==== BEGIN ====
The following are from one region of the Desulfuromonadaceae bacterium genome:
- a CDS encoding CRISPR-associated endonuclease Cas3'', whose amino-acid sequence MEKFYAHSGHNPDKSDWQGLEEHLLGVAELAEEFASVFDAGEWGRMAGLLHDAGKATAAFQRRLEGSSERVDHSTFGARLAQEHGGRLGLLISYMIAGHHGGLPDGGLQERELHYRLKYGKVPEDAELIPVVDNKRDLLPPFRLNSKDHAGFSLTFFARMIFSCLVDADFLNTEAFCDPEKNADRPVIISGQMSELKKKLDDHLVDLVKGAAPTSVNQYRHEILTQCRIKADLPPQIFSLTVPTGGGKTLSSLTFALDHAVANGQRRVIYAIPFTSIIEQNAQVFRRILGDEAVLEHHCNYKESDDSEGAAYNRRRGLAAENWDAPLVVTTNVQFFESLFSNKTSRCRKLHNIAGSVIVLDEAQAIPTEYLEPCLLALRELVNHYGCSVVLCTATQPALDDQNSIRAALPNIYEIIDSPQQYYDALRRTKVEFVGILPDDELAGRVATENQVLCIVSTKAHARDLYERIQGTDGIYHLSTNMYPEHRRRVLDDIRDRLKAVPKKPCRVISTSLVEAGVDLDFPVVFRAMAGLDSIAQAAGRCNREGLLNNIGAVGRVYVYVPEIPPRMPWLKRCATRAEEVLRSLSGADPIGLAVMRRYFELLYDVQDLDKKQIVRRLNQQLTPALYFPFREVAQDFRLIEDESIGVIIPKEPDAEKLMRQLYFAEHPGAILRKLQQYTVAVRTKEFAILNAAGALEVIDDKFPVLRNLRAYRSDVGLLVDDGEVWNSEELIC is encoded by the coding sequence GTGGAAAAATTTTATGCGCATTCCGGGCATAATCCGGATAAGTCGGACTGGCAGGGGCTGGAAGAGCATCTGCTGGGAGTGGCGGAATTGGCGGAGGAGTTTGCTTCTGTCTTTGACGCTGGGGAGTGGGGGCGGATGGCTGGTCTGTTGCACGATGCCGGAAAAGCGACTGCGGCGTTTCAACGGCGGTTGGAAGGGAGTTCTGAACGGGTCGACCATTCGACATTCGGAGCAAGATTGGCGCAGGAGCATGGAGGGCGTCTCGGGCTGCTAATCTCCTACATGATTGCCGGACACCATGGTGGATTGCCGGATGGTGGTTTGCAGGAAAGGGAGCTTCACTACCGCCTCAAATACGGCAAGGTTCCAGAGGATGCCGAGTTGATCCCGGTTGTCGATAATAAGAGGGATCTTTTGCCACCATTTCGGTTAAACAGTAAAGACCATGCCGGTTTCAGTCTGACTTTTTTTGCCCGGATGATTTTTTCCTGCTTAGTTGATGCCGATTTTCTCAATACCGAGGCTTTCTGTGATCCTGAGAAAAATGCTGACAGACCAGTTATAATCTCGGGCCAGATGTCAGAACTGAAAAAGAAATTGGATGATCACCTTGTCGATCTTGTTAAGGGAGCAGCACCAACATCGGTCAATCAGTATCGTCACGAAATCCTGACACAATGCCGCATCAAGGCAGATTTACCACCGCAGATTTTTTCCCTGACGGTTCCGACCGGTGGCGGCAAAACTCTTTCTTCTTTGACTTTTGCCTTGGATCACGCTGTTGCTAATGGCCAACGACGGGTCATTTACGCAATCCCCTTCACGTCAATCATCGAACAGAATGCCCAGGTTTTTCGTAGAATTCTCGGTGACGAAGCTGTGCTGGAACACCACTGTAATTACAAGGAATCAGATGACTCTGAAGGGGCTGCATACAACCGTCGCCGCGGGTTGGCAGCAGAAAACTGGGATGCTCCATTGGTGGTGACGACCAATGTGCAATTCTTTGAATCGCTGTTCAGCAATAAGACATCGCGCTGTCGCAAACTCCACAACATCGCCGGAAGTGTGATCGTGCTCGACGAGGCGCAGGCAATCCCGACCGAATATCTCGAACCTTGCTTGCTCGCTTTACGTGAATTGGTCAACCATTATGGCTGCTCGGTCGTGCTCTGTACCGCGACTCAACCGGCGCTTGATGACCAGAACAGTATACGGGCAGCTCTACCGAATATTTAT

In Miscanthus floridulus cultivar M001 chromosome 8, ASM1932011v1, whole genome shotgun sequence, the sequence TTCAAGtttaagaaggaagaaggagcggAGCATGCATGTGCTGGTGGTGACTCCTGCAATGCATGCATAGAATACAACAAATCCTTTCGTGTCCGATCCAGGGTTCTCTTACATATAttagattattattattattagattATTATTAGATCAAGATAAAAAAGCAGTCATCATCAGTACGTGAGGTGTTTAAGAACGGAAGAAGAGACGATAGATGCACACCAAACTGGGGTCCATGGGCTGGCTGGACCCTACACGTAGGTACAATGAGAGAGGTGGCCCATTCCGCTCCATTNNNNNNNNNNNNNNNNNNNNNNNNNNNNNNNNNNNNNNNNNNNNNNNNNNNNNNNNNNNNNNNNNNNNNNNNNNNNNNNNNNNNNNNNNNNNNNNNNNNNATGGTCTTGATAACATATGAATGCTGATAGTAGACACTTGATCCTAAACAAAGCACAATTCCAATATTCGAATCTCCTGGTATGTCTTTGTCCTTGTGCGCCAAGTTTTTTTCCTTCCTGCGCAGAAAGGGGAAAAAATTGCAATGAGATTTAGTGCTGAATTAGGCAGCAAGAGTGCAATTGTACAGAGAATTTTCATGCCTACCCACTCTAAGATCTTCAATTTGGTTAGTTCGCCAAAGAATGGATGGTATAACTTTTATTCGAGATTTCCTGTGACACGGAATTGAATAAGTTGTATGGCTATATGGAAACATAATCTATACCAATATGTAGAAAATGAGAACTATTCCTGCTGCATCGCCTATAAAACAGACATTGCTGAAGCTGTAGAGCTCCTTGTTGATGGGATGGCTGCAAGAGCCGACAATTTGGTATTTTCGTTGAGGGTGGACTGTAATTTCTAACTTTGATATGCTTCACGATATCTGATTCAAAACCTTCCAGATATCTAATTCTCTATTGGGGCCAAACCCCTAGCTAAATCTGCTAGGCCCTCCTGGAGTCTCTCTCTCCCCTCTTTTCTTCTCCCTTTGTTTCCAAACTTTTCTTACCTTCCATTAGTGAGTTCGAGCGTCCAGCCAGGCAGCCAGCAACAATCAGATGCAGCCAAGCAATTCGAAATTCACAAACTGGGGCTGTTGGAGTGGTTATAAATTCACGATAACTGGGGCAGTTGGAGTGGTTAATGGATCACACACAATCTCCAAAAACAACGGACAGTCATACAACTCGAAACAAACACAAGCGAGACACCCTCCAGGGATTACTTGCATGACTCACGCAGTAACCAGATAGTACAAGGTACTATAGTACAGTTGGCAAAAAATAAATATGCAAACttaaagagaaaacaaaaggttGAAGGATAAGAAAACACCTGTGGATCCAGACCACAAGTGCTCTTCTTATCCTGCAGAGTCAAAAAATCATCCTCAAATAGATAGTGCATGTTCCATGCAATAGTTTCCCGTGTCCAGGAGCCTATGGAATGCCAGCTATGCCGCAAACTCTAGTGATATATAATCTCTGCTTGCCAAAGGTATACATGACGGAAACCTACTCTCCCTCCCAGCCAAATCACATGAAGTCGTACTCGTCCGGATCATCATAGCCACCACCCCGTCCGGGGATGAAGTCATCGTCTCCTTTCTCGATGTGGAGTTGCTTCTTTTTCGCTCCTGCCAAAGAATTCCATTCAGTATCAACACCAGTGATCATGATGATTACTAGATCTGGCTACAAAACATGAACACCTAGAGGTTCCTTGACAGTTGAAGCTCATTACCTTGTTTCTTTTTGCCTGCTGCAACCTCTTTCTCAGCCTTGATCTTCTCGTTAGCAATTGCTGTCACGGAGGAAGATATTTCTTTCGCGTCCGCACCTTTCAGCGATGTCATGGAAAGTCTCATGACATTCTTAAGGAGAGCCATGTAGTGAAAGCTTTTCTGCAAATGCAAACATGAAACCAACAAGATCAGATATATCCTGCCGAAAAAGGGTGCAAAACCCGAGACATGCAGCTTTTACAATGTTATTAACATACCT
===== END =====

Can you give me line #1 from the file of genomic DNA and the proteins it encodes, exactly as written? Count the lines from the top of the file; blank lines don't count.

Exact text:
The following are from one region of the Desulfuromonadaceae bacterium genome: